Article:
Accommodating a Maximum Transit Unit/Maximum Receive Unit (MTU/MRU) Greater Than 1492 in the Point-to-Point Protocol over Ethernet (PPPoE)
RFC 4638

Note: This ballot was opened for revision 03 and is now closed.

(Mark Townsley) Yes

(Jari Arkko) No Objection

Comment (2006-05-25)
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> By default, the Maximum-Receive-Unit (MRU) option MUST follow the
> rules set forward in RFC1661 [2], but MUST NOT be negotiated to a
> larger size than 1492 to guarantee compatibility with Ethernet
> network segments limited to 1500 octets frames. In such a case, 
> the PPPoE header being 6 octets and the PPP Protocol ID being 
> 2 octets, the PPP MRU MUST NOT be greater than 1492.

The "MUST NOT be negotiated" actually comes from PPPoE. Perhaps you
could make this clearer, as RFC 1661 does allow > 1492 MRU.  For
instance, you can change the first sentence to "By default, the
Maximum-Receive-Unit (MRU) option MUST follow the rules set forward in
RFC 1661 [2] and RFC 2516 [1]. The latter RFC requires that the MRU
MUST NOT be negotiated to a larger size than 1492 to guarantee
compatibility with Ethernet network segments limited to 1500 octets
frames."

(This relates, by the way, to the discussion that the PPPEXT WG has
had about this protocol extension. It turns out that PPP MRU option
itself would have been sufficient to do this if a value > 1492 were
supplied - in theory. In practise, old PPPoE implementations do not always
get it right, so to confirm that the other side actually can handle a
larger MTU we need something.)

Editorial:

  * There are 4 instances of lines with non-ascii characters in the
    document.

(Lisa Dusseault) No Objection

Comment (2006-05-25)
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I share the concerns about interoperability (how the large frames are exchanged) and IANA registry but I'm happy somebody else is already holding the discusses for those.

(Lars Eggert) (was Discuss) No Objection

Comment (2006-05-23)
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Section 4., para. 1:

>    If a PPPoE client wants to use a higher MTU/MRU than 1492 octets,
>    then it MUST include an optional PPP-Max-Payload Tag in the PADI
>    and PADR packets.
>    If the PPPoE server can support a higher MTU/MRU than 1492 octets, it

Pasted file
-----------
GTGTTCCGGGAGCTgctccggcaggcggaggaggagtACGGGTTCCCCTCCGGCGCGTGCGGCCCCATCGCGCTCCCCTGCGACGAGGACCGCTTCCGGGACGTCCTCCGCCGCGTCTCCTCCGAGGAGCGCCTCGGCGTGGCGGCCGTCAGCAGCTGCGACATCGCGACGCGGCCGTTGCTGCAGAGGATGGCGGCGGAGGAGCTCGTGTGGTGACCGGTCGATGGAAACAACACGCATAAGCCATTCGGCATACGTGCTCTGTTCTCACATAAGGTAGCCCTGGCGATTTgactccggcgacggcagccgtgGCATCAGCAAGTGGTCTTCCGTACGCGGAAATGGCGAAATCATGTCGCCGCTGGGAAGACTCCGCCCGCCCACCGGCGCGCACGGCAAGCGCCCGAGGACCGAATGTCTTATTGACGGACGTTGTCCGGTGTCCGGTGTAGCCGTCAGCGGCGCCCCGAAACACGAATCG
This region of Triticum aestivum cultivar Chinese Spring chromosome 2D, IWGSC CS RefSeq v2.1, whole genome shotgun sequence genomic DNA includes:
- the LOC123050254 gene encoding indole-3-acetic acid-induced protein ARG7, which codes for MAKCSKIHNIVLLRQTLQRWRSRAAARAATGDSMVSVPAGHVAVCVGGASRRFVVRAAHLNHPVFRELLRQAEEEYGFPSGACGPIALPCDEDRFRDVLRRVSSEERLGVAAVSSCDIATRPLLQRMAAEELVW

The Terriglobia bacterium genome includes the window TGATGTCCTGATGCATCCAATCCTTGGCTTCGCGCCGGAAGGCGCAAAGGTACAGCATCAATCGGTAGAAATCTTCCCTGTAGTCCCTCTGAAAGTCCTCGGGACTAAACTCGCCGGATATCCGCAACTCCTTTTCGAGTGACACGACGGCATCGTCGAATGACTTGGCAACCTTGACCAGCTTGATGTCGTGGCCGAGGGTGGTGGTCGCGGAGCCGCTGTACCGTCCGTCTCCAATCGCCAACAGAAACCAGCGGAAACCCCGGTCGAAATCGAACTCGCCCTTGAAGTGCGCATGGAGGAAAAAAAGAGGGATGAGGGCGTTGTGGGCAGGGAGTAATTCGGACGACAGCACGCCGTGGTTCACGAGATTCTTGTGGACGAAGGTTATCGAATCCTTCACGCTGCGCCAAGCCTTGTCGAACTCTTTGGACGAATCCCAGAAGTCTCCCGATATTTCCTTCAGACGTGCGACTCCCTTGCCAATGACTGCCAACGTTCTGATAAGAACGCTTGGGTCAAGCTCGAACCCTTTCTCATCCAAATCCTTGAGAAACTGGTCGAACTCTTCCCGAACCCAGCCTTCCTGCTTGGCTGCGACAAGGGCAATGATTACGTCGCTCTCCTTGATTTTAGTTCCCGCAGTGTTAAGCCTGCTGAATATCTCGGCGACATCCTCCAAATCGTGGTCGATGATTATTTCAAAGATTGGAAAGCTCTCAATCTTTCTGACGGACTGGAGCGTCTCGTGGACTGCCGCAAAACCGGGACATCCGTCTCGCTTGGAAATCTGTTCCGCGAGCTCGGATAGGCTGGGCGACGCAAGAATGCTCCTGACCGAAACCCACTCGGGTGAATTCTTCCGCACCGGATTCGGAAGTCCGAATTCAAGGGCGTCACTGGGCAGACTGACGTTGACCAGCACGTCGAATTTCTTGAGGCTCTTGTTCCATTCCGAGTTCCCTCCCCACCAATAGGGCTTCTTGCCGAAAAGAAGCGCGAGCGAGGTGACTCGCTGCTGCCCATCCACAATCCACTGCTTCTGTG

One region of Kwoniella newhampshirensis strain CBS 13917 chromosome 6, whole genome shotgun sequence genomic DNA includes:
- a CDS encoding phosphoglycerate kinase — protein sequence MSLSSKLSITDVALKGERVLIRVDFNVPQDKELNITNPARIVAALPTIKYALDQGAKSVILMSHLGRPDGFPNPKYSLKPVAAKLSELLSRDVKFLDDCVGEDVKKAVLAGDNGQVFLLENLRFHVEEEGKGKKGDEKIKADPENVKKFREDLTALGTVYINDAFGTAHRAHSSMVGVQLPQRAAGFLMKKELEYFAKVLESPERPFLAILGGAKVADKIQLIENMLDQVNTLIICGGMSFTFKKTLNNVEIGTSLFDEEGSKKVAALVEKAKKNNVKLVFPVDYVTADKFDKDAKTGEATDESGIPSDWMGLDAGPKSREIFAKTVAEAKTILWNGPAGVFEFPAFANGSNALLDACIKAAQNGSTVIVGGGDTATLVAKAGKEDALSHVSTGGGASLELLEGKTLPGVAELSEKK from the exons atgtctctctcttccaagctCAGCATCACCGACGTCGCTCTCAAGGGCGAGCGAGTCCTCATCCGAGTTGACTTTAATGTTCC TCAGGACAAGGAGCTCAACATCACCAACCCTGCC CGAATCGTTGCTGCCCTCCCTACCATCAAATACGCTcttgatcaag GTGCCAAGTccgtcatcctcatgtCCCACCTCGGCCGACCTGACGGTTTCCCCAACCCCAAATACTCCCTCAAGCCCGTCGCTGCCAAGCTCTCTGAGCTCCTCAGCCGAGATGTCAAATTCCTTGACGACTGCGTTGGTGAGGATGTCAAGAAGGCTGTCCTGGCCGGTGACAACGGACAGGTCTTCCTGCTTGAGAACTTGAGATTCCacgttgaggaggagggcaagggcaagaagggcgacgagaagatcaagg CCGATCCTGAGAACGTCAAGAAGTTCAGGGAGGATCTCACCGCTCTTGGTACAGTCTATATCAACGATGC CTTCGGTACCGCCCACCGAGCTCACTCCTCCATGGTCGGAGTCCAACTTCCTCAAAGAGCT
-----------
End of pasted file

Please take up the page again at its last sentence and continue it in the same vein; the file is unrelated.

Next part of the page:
>    MUST respond with an echo of the clients tag in the PADO and PADS
>    packets when the PPP-Max-Payload tag is received from the client.

        This text doesn't prohibit the inclusion of the tag with values
        less than 1492 octets - is it desired to allow this? (Seems like it,
        considering the text in Section 5.1.)

Section 1., para. 0:

>    If the PPP-Max-Payload tag isn?t present, or is present but below
>    1492, then the existing MRU constraint of 1492 octets MUST stay
>    applicable, hence preserving backward compatibility.

        Nit: s/isn?t/is not/

(Russ Housley) (was Discuss) No Objection

Comment (2006-05-24)
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  A few words of introduction is Section 1 before the list of acronyms
  seems appropriate.  They are simply listed after the RFC 2119 boiler
  plate.

(Cullen Jennings) No Objection

(Dan Romascanu) (was Discuss) No Objection

Magnus Westerlund (was Discuss) No Objection

(Ted Hardie) Abstain

(David Kessens) Abstain

Comment (2006-05-25)
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The write-up doesn't convince me that there is IETF consensus to move this
work further.

I also keep wondering why the solution of the problem described in 
this draft is sought in modifying the PPPoE protocol. Perhaps it would
be more appropriate to use the proper tool for the job and not use
PPPoE at all. I have been involved in very early deployments of DSL service
and we did not have any of these problems because we did not use PPPoE in
the first place.